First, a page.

Retailers Set to Defend the Durbin Amendment
In the battle of Main Street vs. Wall Street—c-stores vs. the banks—the big guy packs a wallop.
It’s the classic underdog story: The scrappy little guy stands up to his larger, stronger foe. In the movies, it’s usually a safe bet that the little guy comes out on top.
But this isn’t the movies. It’s Main Street vs. Wall Street—c-stores vs. the banks—and the big guy packs a wallop.
“We have the jobs, the employees and the voices, but they have to be engaged and they have to be geared up,” says Anna Ready, director of government relations for NACS, Alexandria, Va. “Every member of Congress has retailers in their district. We just have to activate everyone.”
Ready has helped lead efforts by NACS and other members of the Merchant Payments Coalition—an association of retail industry groups working for swipe-fee reform—to halt a rollback of the Durbin Amendment. This 2010 addition to the Dodd-Frank Act was designed to protect retailers from exorbitantly high swipe fees from credit-card companies.
The tug of war over the Durbin Amendment began in September 2016 when Rep. Jeb Hensarling (R-Texas), chairman of the House Financial Services Committee, introduced a bill titled the Financial CHOICE Act, which (among other actions) was proposed to repeal the Durbin Amendment.
The executive summary of Hensarling’s bill describes the Durbin Amendment as a “price-fixing scheme that picks winners and losers in the marketplace,” and claims it provides “no discernable benefit to retail consumers.”
Ready describes Hensarling’s bill from last year “more as a messaging bill,” because President Obama would not repeal parts of Dodd-Frank, legislation Obama supported. The Financial Choice Act did not make it through the House, but the White House’s position on Dodd-Frank changed with the inauguration of President Trump.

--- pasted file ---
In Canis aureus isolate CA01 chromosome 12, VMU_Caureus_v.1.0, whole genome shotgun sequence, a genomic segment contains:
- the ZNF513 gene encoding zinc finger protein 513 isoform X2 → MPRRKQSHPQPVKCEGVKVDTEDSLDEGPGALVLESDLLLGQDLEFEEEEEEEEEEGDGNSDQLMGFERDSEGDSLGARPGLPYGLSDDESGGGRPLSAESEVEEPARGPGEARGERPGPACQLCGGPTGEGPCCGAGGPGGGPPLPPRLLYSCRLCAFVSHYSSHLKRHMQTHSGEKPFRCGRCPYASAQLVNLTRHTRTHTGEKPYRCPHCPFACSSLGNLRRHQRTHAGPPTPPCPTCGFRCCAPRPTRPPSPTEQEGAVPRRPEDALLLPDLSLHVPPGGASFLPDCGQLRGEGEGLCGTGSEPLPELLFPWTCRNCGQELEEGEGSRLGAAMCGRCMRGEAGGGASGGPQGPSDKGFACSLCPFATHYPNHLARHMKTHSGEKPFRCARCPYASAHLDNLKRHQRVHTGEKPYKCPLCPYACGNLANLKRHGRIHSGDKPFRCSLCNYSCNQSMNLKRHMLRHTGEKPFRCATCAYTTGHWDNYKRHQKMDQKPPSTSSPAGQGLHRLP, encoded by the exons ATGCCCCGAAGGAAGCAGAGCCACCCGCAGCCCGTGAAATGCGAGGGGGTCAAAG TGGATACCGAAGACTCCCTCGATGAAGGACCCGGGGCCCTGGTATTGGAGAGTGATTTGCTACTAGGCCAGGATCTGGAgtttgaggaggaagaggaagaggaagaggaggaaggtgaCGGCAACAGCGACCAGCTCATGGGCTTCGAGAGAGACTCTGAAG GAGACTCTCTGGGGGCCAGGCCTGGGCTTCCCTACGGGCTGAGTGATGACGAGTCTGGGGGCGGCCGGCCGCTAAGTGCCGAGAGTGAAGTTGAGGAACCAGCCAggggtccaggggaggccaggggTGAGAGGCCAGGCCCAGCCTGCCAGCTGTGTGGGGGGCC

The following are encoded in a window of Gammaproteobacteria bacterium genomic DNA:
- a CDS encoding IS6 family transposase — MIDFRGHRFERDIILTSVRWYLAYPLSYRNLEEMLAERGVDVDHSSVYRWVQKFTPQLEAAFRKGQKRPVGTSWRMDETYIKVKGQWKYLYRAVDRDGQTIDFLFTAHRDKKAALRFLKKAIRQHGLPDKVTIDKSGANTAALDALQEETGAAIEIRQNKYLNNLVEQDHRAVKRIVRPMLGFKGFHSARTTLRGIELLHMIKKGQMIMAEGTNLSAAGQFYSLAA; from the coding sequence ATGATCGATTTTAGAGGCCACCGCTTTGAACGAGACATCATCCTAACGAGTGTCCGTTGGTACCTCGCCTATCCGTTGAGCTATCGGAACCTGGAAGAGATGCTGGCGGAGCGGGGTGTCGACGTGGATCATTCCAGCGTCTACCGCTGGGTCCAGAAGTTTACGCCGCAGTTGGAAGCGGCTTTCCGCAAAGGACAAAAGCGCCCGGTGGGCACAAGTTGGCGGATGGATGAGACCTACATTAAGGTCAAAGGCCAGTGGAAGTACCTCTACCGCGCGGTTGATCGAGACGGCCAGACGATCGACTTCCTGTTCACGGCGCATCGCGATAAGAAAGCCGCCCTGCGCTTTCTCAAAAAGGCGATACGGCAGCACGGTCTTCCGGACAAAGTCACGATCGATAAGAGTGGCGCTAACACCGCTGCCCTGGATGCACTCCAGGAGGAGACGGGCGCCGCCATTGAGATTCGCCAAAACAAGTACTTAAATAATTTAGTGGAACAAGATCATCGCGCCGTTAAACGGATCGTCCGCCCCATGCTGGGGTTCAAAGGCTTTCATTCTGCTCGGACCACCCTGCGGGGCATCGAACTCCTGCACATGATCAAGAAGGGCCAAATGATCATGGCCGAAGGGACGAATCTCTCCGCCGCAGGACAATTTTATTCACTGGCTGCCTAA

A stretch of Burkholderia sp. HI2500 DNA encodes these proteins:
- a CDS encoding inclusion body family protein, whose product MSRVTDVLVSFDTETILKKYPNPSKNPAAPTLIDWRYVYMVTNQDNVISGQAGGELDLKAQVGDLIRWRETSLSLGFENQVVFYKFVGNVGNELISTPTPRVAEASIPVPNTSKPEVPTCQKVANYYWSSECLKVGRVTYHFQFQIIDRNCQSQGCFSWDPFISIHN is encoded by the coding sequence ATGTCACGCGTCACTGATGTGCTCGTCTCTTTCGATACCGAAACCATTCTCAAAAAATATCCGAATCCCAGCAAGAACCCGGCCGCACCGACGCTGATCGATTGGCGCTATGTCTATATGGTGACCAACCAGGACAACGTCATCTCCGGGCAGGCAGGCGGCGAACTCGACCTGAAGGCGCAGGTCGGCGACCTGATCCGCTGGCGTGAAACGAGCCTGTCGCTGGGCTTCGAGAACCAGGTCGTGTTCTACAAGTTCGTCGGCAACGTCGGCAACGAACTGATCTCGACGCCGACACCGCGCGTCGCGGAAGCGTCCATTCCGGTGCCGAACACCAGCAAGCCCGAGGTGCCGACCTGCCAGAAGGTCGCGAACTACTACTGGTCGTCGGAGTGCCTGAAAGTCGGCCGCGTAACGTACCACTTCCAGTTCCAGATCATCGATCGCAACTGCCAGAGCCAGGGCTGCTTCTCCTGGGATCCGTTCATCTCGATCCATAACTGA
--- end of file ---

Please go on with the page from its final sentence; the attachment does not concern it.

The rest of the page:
“It went from being a messaging bill to something that [Hensarling] now sees has the potential to move through Congress and possibly to the president’s desk,” Ready says. Trump has never taken an official position on the Durbin Amendment, but NACS anticipates that Hensarling will soon introduce
legislation that includes language to fully repeal debit swipe-fee reform.
The ensuing legal battle will pit retailers against the largest banks and credit-card companies in a rehash of the fight to pass the original amendment.
“It was one of the most dirty, toxic advocacy battles in D.C. seven years ago,” Ready says. “We can’t sit back and let the other side win.”
But Ready and others lobbying on behalf of the retail industry fear that the “other side” is well equipped to aid in the repeal of the Durbin Amendment.
“The banking industry has a lot of clout in Washington, D.C.,” says Ed Weglarz, director of petroleum for the Associated Food and Petroleum Dealers, West Bloomfield, Mich. “It’s sort of like a David-and-Goliath operation, trying to over- come the influence of the banks. You’ve got to keep scratching away at it, getting a little bit each time.”
Another challenge for retailers is keeping Congress informed.
“One of the problems you have is that when Congress changes, you have to educate the newbies, and that often takes a lot of time,” Weglarz says. He suggests retailers invite representatives to a meeting at one of their c-stores. It may make an impression on the representative, he says, and it gives retailers the chance to go through their balance sheets with their representatives and show them how swipe fees affect their bottom line.
Ready agrees, saying retailers “need to explain why this issue is so important. ... If you repeal debit reform, you’re taking money out of their businesses and from their customers, and putting it in the hands … of the largest banks.”
If a face-to-face meeting is not possible, Ready advises retailers to call their representatives. She also cites a link at the bottom of the nacsonline.com home page where retailers can send a letter about swipe-fee reform to their representative in less than two minutes.
Ready and Weglarz feel that the c-store industry can bend lawmakers’ ears enough to stop Hensarling’s impending bill from becoming law, but both acknowledge it will take concerted effort from retailers.
“We have to activate as an industry,” Ready says. “I’m confident that we can keep debit reform intact, but it is going to take retailers, employees and trade associations aggressively advocating to keep it intact.”